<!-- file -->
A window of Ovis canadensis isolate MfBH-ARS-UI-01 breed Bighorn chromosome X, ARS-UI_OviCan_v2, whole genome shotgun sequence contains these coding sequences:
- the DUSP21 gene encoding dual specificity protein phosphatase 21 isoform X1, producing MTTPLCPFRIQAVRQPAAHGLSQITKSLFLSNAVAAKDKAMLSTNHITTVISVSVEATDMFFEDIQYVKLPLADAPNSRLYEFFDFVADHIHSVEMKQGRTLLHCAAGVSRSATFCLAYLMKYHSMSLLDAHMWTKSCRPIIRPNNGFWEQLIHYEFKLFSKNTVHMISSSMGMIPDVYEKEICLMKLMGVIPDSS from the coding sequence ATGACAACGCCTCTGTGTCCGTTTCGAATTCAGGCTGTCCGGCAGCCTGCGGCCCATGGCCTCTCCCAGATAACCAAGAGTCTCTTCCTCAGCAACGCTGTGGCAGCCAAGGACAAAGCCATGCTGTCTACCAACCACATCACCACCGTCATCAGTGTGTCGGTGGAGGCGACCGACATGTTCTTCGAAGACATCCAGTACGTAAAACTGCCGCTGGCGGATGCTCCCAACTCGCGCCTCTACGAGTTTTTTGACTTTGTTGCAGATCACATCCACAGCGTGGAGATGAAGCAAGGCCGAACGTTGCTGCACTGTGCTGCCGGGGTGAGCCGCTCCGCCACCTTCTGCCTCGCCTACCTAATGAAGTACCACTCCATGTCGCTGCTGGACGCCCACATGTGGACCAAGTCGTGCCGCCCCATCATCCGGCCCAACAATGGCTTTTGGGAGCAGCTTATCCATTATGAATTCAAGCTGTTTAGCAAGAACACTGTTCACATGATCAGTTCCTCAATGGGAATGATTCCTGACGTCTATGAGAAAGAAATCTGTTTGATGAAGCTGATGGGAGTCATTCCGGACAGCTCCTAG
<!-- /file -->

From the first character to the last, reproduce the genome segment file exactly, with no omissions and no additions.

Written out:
A window of Ovis canadensis isolate MfBH-ARS-UI-01 breed Bighorn chromosome X, ARS-UI_OviCan_v2, whole genome shotgun sequence contains these coding sequences:
- the DUSP21 gene encoding dual specificity protein phosphatase 21 isoform X1, producing MTTPLCPFRIQAVRQPAAHGLSQITKSLFLSNAVAAKDKAMLSTNHITTVISVSVEATDMFFEDIQYVKLPLADAPNSRLYEFFDFVADHIHSVEMKQGRTLLHCAAGVSRSATFCLAYLMKYHSMSLLDAHMWTKSCRPIIRPNNGFWEQLIHYEFKLFSKNTVHMISSSMGMIPDVYEKEICLMKLMGVIPDSS from the coding sequence ATGACAACGCCTCTGTGTCCGTTTCGAATTCAGGCTGTCCGGCAGCCTGCGGCCCATGGCCTCTCCCAGATAACCAAGAGTCTCTTCCTCAGCAACGCTGTGGCAGCCAAGGACAAAGCCATGCTGTCTACCAACCACATCACCACCGTCATCAGTGTGTCGGTGGAGGCGACCGACATGTTCTTCGAAGACATCCAGTACGTAAAACTGCCGCTGGCGGATGCTCCCAACTCGCGCCTCTACGAGTTTTTTGACTTTGTTGCAGATCACATCCACAGCGTGGAGATGAAGCAAGGCCGAACGTTGCTGCACTGTGCTGCCGGGGTGAGCCGCTCCGCCACCTTCTGCCTCGCCTACCTAATGAAGTACCACTCCATGTCGCTGCTGGACGCCCACATGTGGACCAAGTCGTGCCGCCCCATCATCCGGCCCAACAATGGCTTTTGGGAGCAGCTTATCCATTATGAATTCAAGCTGTTTAGCAAGAACACTGTTCACATGATCAGTTCCTCAATGGGAATGATTCCTGACGTCTATGAGAAAGAAATCTGTTTGATGAAGCTGATGGGAGTCATTCCGGACAGCTCCTAG